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Have other Dems joined Baird in rethinking Iraq?
Posted by David Postman at 10:39 AM
Congressman Brian Baird, D-Vancouver, is featured in a front page Washington Post story this morning about Democrats' changing view on Iraq.
Not every Democrat has come back from Iraq supporting a drawdown of U.S. forces in the coming months, as party leaders have advocated. Staking out positions that could complicate efforts to achieve party unity in September, a few Democratic lawmakers have returned expressing support for a continued troop presence. One of them, Rep. Brian Baird (Wash.), said yesterday that he will no longer vote for binding troop withdrawal timelines.
But the Post has been hit with a common journalistic malady: Rampant pluralism. A careful reading shows that so far Baird stands alone with a substantive change of heart about Iraq. The Post points out that Republicans are eager to use any positive statements about Iraq from Democrats to show the party splitting on the war. (And this morning the Republican National Committee features on its homepage a Washington Times story, "Democrats See 'Results' In Iraq." But as the Post points out:
At times, such statements have been clearly taken out of context. When Senate Majority Whip Richard J. Durbin (D-Ill.) returned from Iraq and said, "We're making some measurable progress," the GOP declared that the Democratic leadership had splintered on the war. What Republicans left out was the rest of Durbin's remarks: "We cannot win this war militarily. We just can't send enough troops."
The paper says "some Democrats have shifted their views" and use Baird as the best example. He clearly has changed his mind and no longer supports the Democrats' withdrawal plan.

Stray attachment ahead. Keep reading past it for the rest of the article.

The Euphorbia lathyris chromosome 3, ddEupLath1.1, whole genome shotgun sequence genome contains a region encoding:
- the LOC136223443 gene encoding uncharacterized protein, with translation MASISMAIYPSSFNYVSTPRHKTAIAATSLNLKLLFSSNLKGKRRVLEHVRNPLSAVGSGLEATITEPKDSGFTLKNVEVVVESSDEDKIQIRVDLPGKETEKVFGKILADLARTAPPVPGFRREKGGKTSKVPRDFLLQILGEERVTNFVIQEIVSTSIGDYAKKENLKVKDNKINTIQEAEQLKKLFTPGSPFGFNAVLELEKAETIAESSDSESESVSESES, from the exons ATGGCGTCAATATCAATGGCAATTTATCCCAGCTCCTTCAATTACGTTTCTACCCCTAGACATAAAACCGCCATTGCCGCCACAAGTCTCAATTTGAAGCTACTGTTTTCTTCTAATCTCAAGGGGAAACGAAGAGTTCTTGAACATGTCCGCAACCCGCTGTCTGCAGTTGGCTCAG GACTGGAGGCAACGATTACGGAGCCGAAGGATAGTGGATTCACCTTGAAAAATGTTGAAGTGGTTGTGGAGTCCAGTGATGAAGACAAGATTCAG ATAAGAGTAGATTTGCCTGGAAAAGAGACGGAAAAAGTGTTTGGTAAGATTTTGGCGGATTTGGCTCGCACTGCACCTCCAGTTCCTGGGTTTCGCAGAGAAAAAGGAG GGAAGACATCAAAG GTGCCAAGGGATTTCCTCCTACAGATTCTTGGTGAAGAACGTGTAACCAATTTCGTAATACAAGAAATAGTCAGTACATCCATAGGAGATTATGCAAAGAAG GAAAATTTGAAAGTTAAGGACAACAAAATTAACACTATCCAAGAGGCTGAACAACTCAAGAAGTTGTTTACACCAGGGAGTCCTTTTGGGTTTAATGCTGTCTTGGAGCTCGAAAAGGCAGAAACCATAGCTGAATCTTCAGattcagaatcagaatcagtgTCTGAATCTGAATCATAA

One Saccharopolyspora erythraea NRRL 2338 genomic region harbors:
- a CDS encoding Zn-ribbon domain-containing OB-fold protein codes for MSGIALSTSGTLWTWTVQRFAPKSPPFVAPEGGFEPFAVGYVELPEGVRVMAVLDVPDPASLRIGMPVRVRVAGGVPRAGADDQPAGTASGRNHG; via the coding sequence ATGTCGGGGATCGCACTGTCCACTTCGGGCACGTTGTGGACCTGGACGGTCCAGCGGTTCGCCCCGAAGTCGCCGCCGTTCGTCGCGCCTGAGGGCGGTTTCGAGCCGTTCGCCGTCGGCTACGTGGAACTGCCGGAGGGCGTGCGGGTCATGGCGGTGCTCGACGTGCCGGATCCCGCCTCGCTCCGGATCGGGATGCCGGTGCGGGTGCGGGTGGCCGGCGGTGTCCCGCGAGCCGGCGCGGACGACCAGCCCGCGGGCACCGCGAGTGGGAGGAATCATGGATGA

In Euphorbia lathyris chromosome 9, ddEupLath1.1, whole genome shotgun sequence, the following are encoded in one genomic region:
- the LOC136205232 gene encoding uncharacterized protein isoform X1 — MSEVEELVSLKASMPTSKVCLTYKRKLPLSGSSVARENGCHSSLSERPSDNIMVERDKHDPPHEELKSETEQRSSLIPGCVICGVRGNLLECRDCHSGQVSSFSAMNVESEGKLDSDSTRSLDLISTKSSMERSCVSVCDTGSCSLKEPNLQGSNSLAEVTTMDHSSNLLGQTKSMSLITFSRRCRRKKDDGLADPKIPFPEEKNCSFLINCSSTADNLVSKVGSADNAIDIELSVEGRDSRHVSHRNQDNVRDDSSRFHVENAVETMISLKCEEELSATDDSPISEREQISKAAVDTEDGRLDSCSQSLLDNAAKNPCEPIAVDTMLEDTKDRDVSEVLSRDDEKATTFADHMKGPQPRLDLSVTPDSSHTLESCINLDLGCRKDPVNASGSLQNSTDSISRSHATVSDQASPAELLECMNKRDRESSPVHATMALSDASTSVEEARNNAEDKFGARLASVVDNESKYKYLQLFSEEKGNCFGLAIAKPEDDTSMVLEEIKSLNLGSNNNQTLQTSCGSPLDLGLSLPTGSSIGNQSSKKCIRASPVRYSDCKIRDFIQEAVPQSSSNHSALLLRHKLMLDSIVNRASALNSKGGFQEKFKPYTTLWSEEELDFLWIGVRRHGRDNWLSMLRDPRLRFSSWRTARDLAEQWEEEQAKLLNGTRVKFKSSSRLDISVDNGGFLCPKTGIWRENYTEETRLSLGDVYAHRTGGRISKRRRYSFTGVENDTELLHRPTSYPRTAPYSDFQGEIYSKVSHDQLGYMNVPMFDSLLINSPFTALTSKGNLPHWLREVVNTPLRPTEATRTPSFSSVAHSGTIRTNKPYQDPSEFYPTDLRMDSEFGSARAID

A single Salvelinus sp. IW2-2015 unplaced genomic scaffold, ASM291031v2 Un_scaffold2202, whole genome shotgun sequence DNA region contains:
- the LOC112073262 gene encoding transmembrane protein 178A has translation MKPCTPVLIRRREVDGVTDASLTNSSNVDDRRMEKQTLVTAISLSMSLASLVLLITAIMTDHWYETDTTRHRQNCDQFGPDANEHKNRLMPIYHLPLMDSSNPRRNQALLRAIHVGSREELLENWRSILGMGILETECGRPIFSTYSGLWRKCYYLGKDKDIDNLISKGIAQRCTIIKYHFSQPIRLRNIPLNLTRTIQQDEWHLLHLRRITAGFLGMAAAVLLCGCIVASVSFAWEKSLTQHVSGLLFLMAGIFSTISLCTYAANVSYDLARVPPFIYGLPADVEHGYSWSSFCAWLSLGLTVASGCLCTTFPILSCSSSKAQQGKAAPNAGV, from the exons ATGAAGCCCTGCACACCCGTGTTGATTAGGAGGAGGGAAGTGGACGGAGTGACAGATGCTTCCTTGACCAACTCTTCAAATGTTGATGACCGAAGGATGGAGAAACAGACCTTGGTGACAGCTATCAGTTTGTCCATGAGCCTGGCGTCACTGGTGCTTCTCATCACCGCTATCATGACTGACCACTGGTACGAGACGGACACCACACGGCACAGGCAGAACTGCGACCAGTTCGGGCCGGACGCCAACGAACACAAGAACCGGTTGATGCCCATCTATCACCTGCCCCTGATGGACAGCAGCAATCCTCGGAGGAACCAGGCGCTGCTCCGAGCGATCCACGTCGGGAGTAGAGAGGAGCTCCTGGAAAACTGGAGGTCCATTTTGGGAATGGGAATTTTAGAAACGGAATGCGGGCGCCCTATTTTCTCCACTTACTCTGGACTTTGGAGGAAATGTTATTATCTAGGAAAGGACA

That followed comments by Rep. Jerry McNerney (D-Calif.) suggesting that his trip to Iraq made him more flexible in his search for a bipartisan accord on the future U.S. role in the conflict. "If anything, I'm more willing to work to find a way forward," he told reporters late last month.
But neither Mahoney or McNerney came back "expressing support for a continued troop presence" — at least not in conflict with the Democratic conventional wisdom.
The Contra Costa Times reported late last month:
Freshman Democratic Rep. Jerry McNerney remains committed to a timeline for U.S. withdrawal of troops from Iraq but expressed willingness to be more flexible following a weekend trip to visit American troops and Iraqi leaders in Baghdad and Ramadi.
He did say he's more willing to work toward a bipartisan agreement on Iraq. But he remains committed to a timetable for bringing U.S. troops home.
Ready or not, McNerney says he delivered a clear message to the Iraqi leaders: The U.S. cannot remain in Iraq indefinitely.
And McNerney made clear in an essay on his Web site that he has not backed off a withdrawal timetable.
Even though we were shown some successes, Iraq is still engaged in a religious civil war. I believe we must keep the pressure on to end the conflict and bring our troops home. The most direct way to do this is through setting a timeline. We need to set a definite start date and a definite strategy to end our military involvement. And in between, we need definite benchmarks.
Mahoney also still supports setting a deadline for withdrawal, according to his homestate press.
Yet, for the U.S., the question is not "whether" to stage a drawdown of U.S. forces deployed in Iraq, but "how," Mahoney said Monday after a fact-finding trip to Iraq last weekend.
There may be a split among Democrats when Congress reconvenes and hears the much anticipated progress report on the Iraq surge. But it hasn't happened yet, despite a few encouraging words from a few Democrats.